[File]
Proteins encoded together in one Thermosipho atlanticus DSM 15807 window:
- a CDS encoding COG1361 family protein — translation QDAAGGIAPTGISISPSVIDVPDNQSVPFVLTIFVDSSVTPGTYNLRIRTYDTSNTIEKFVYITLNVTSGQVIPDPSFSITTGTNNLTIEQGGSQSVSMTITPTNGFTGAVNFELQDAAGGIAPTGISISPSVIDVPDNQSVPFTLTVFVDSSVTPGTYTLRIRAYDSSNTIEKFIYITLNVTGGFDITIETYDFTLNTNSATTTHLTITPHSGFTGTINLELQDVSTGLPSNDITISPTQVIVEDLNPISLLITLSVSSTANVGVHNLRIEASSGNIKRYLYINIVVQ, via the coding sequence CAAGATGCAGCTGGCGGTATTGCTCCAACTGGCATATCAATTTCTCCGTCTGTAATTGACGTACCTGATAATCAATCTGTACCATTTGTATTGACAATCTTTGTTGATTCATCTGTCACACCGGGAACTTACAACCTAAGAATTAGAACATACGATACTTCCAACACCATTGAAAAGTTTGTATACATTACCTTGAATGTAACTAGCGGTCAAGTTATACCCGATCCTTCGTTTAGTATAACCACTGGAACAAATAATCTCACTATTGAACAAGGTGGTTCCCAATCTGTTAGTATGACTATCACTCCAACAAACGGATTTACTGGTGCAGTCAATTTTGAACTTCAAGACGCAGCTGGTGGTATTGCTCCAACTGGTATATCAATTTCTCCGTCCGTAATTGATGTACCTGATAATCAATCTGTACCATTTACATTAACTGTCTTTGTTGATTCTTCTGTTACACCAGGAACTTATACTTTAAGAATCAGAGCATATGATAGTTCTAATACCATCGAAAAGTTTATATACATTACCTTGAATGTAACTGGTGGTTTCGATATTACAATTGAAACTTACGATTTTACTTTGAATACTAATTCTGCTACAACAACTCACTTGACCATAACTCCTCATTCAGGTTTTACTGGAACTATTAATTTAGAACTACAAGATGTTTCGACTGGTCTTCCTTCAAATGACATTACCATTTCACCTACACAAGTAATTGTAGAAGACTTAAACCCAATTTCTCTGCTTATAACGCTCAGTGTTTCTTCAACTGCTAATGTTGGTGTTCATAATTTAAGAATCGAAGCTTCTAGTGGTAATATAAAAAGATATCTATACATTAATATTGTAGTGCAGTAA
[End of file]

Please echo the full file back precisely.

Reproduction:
Proteins encoded together in one Thermosipho atlanticus DSM 15807 window:
- a CDS encoding COG1361 family protein — translation QDAAGGIAPTGISISPSVIDVPDNQSVPFVLTIFVDSSVTPGTYNLRIRTYDTSNTIEKFVYITLNVTSGQVIPDPSFSITTGTNNLTIEQGGSQSVSMTITPTNGFTGAVNFELQDAAGGIAPTGISISPSVIDVPDNQSVPFTLTVFVDSSVTPGTYTLRIRAYDSSNTIEKFIYITLNVTGGFDITIETYDFTLNTNSATTTHLTITPHSGFTGTINLELQDVSTGLPSNDITISPTQVIVEDLNPISLLITLSVSSTANVGVHNLRIEASSGNIKRYLYINIVVQ, via the coding sequence CAAGATGCAGCTGGCGGTATTGCTCCAACTGGCATATCAATTTCTCCGTCTGTAATTGACGTACCTGATAATCAATCTGTACCATTTGTATTGACAATCTTTGTTGATTCATCTGTCACACCGGGAACTTACAACCTAAGAATTAGAACATACGATACTTCCAACACCATTGAAAAGTTTGTATACATTACCTTGAATGTAACTAGCGGTCAAGTTATACCCGATCCTTCGTTTAGTATAACCACTGGAACAAATAATCTCACTATTGAACAAGGTGGTTCCCAATCTGTTAGTATGACTATCACTCCAACAAACGGATTTACTGGTGCAGTCAATTTTGAACTTCAAGACGCAGCTGGTGGTATTGCTCCAACTGGTATATCAATTTCTCCGTCCGTAATTGATGTACCTGATAATCAATCTGTACCATTTACATTAACTGTCTTTGTTGATTCTTCTGTTACACCAGGAACTTATACTTTAAGAATCAGAGCATATGATAGTTCTAATACCATCGAAAAGTTTATATACATTACCTTGAATGTAACTGGTGGTTTCGATATTACAATTGAAACTTACGATTTTACTTTGAATACTAATTCTGCTACAACAACTCACTTGACCATAACTCCTCATTCAGGTTTTACTGGAACTATTAATTTAGAACTACAAGATGTTTCGACTGGTCTTCCTTCAAATGACATTACCATTTCACCTACACAAGTAATTGTAGAAGACTTAAACCCAATTTCTCTGCTTATAACGCTCAGTGTTTCTTCAACTGCTAATGTTGGTGTTCATAATTTAAGAATCGAAGCTTCTAGTGGTAATATAAAAAGATATCTATACATTAATATTGTAGTGCAGTAA